<EM>Laguna Beach</EM> Laguna Beach

Battlestar Galactica
Now here's a situation I can identify with: the Cylon virus knocking out the main and auxiliary power on board, not unlike the many times that I blew a fuse with my AC while living in New York. Not that we had any auxiliary anything, you understand. We just had flashlights and basement fuse boxes that hung from their own wires. Enough about me, though. Yet another testament to how well done this show is the way they manage to make CGI Cylon warriors terrifying. You see exactly what it's like to run into one in a dark hallway, and it ain't pretty. And I didn't realize how freakin' big they were. Down on Caprica, Starbuck's laying into Helo. "Your girlfriend's from a lovely family," she says of Cylon Boomer. "Good people. Great values." Oh, c'mon. She's gonna give the guy crap when she already knows he's been on the run for months, one of only two humans (as far as he knew) on the entire planet? Well, yeah apparently she is. Meanwhile, Baltar can't figure out why Adama, in a dream, would want to drown Baltar and Number Six's baby. Just a guess here, Doc, but I'm thinking it has something to do with your kid serving the purposes of the guys who nearly wiped out all of human civilization. Crazy talk, I know. But who figured Starbuck for a painter, and not a bad one at that? Nice scene where she listens to the recording of her father playing classical piano, too. "Everyone I know is fighting to get back what they had," she says. "I'm fighting 'cause I don't know how to do anything else." Like I said, nice; just as the scene on Kobol, where Chief Tyrol has to deliver the fatal shot to the dying Socinus to make his death quick is painful to see. Great job cranking up the tension, too, when the last Cylon Centurions go for the aft damage-control room as the underarmed Apollo and his guys try to stop them. "We did it! We got 'em all! They don't look so big now, do they?" one guy screams after they get lucky and destroy the robots. "They were big enough," Apollo says. Good point all the dead people around him would likely agree. Once again, great episode. Maybe we can wait a little longer for Adama to wake up. It's been pretty interesting with him out of the picture like this (not that it wasn't good when he was up and about, mind you; I'm just saying especially since it seems to keep Tigh away from that pain-in-the-ass wife of his).  Michael Peck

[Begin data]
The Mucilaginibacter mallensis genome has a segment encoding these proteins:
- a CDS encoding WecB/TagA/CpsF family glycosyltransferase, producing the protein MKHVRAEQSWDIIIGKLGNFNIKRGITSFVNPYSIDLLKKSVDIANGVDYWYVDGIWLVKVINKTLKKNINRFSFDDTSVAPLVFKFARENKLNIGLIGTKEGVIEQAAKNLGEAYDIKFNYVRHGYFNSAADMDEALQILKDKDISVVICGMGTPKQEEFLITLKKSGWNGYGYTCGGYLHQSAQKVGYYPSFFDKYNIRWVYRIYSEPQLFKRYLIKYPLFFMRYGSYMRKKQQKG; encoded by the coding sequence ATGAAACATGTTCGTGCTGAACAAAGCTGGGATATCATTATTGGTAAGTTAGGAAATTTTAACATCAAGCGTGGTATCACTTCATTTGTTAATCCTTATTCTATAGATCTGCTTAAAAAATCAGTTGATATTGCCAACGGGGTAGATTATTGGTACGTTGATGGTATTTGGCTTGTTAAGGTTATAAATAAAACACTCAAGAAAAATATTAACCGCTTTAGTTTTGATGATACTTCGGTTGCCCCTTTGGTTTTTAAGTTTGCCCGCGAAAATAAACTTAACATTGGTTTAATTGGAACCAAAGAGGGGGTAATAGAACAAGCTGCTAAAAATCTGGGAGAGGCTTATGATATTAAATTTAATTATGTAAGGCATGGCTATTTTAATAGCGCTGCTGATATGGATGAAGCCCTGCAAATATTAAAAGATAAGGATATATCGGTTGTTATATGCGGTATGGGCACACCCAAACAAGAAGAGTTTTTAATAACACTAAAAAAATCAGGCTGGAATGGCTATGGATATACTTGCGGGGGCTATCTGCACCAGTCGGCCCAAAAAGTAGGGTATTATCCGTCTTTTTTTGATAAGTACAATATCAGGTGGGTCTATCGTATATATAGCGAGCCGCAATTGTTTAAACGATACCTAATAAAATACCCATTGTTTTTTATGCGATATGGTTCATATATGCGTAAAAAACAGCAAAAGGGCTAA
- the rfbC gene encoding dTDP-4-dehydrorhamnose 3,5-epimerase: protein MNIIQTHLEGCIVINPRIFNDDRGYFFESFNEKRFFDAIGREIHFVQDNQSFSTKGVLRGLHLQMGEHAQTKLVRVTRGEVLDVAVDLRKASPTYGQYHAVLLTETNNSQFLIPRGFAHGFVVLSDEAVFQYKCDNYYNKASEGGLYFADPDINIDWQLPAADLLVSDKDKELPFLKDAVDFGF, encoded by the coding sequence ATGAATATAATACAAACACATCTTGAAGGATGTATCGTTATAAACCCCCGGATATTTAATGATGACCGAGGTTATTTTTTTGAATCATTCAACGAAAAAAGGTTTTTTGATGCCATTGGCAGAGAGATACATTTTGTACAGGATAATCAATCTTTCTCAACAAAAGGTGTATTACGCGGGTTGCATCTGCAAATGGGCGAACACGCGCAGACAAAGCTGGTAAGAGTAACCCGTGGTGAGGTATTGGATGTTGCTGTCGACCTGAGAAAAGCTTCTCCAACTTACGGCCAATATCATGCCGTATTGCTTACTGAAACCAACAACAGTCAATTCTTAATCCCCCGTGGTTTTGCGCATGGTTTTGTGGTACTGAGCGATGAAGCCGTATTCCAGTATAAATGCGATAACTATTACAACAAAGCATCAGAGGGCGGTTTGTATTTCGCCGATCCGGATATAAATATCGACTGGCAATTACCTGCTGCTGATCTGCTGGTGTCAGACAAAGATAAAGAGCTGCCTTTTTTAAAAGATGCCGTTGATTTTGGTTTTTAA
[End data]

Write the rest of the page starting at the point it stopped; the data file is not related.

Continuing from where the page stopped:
Into the West
Whoa time for the casting switcheroo again. New Clara. Does Joanna Going really look so much older than Rachael Leigh Cook that we needed a new face rather than some makeup? I'll say it once more: The baby powder in the hair and lines around the eyes may not fool anyone, but it's a miniseries staple we've come to accept. I mean, they stuck with Irene Bedard as Margaret Light Shines, and that works fine for me. Moving on....What can you say about the tragedy of the ghost dance? As if the Indians hadn't suffered and seen their hopes crushed enough, here comes a new hope destined to be crushed and one that'll cost lives. "You just leave it alone, and likely as not the whole craze'll just die down on its own," Robert says of it, adding that locking up Sitting Bull will create the real problem that the dance isn't. Even then, I wonder if the problem might not have been so deadly had Royer shown everyone the bullet hole he blew in the ghost shirt, thus proving it couldn't stop a gun. "I've lost my center," Voices That Carry says. "The world has lost its center," Dog Star replies. Indeed it has, as we see when the slaughter begins anew. You'd think all the killing we've seen over previous nights might numb us a bit to the horror of Wounded Knee, but no such luck. They used cannons against unarmed women and children, and had riflemen lined up and placed to shoot those who tried to run away. Shameful and horrific. And once again, heartbreaking is the only word to describe Margaret breaking down and crying before she's able to make herself walk through the aftermath to photograph the carnage. A beautiful ending to the miniseries, though, as Loved by the Buffalo tells his people that "we live, and so we have hope." For his part, Jacob leaves a nice piece of parting wisdom, too: "We can't forget we're all part of the same wheel the hubs and the spokes and the felloes," he tells Jedediah. "You break one, you break the wheel." All too true. MP